In April, 1865, there were less than 200 men left in the 1st Tennessee Regiment and were still in Vaughn’s Brigade with Gen. Echols commanding. They were at Christiansburg, Virginia on April 11, 1865 when they heard of General Lee’s surrender. As soon as General Echols heard of Lee's surrender he disbanded his command, giving his men permission to return home. After Echols had disbanded his command Gen. Duke, Cosby, and Vaughn called for volunteers to follow them. They got about 400 each. They decided to make their way to Gen. E. Kirby Smith in the Trans-Mississippi Department. Accordingly, they abandoned their wagons and everything except what they could carry on there horses, and started out across the mountains into North Carolina. The boys that had no horses scattered in every direction, mostly in the direction of home. Late in the evening General Echols, at the head of Vaughn’s brigade, Basil Duke's and Cosby's began the march toward North Carolina.
Where Henry Williamson surrendered is unknown. His record states that he "Deserted April 17/65". A portion of Vaughn's men had left Statesville, North Carolina on April 14th and headed towards Morganton. It could of happened there if he was part of these men. On the 17th, the remaining men in Vaughn's command were involved in a skirmish at Dallas North Carolina. It's possible that he could of deserted here. Hopefully, the information of where he surrendered is available somewhere.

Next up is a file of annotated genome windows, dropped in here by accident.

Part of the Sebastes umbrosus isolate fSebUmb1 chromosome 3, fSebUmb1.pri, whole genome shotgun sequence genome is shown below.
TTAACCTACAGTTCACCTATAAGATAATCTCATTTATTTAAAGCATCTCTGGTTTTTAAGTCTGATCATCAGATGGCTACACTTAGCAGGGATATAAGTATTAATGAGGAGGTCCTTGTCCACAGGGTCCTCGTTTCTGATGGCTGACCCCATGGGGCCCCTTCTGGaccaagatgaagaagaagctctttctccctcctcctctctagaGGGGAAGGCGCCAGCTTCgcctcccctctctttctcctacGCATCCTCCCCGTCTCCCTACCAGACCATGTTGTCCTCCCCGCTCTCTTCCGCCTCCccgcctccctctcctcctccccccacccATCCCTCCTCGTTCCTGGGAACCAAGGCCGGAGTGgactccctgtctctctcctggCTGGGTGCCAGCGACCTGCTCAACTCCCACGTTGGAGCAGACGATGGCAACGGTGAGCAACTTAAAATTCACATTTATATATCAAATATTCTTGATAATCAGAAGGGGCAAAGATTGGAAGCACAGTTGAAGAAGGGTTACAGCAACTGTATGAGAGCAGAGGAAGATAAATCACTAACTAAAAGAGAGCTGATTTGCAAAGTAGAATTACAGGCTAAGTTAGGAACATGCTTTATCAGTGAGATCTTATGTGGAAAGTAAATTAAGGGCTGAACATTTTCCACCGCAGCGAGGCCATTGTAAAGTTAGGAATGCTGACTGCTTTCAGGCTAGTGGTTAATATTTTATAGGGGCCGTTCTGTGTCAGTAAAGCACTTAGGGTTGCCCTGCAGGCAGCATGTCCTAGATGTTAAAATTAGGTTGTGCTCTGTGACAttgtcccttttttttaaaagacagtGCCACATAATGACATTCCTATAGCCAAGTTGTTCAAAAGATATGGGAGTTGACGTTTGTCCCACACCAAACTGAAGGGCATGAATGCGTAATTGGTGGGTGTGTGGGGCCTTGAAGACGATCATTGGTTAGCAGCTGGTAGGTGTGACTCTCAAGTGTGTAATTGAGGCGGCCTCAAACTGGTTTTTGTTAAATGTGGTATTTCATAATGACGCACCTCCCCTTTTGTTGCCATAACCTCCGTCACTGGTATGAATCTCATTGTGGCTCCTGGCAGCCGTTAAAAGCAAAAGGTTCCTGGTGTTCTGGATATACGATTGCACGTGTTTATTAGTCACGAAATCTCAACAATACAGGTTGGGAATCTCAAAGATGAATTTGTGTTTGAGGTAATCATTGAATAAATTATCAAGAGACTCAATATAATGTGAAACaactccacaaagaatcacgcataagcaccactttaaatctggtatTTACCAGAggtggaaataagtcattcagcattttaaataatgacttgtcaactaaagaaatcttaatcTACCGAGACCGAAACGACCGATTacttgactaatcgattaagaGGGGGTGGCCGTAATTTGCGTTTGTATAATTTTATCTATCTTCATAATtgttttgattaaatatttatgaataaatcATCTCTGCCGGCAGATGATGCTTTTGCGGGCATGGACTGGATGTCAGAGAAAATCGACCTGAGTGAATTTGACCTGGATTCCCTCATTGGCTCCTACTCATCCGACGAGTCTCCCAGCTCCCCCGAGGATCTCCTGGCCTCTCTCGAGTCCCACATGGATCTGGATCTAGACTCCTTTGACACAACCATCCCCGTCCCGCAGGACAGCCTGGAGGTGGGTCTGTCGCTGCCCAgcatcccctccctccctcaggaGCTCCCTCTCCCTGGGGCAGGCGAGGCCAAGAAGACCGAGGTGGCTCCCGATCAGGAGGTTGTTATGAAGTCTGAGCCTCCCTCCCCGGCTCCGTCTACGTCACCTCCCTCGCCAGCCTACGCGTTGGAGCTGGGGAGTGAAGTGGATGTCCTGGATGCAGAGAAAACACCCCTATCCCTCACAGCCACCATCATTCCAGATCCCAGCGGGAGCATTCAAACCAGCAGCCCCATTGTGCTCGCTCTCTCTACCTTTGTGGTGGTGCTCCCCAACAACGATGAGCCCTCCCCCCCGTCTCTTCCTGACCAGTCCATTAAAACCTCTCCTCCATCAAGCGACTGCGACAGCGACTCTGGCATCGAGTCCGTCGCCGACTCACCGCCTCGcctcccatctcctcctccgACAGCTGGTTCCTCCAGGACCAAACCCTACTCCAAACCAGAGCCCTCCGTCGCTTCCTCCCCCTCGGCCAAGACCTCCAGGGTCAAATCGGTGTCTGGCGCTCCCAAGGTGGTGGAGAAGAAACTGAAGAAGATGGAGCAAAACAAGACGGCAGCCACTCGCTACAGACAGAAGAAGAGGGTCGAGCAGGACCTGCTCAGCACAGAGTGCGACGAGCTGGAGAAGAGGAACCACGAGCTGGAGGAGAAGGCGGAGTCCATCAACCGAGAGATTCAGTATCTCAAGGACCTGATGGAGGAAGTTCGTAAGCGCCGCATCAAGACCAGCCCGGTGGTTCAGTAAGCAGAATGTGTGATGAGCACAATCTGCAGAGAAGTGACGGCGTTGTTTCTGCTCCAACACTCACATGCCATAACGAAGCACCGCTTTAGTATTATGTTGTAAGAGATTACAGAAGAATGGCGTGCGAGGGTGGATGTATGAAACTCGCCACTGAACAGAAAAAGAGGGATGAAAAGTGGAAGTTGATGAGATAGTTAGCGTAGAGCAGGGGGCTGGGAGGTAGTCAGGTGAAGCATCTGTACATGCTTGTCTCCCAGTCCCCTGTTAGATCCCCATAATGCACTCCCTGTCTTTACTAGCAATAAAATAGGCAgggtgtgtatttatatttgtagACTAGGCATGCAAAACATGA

In the Biographical and Historical Memoirs of Montgomery County, Arkansas, it says that
"Because of the bitterness of the Unionist in East Tennessee, he was one of several hundred indicated for treason at Knoxville, Tennessee and was compelled to leave Tennessee". He moved to Arkansas.
The above image is the record of his indictment. It states that he was indicted for Treason on May 26, 1865. This means that he was charged for Treason. It says that on July 1, 1865, Capias was issued. Capias is a warrant or order for the arrest of a person, typically issued by the judge or magistrate in a case. There is another entry that was made on July 1st. It is not clear to me what it says, to understand what the courts had issued. On November 14, 1866, Alias Capias was issued. Alias Capias is issued if you miss a Court appearance and the Clerk's office can verify that you were properly notified, an Alias Capias (felony case) will be issued by the court.
To the right is an image that records the fines that he paid the courts. Comparing the entries for the other men that were indicted for Treason, he paid about $6 to $8 more than the others. That is 25% to 30% more. There is nothing that would suggest why this is. $25.85 is aboutt $399 in today's dollar. Exactly what he did during the war to cause these charges is not known and can only be speculated at this time. As stated, he was one of several hundred to have these charges placed upon him at the Knoxville Courts. Several hundred is not a large amount considering the thousands from Eastern Tennessee that fought for the Confederacy.
Credit for the images is given to "Bunny" Dever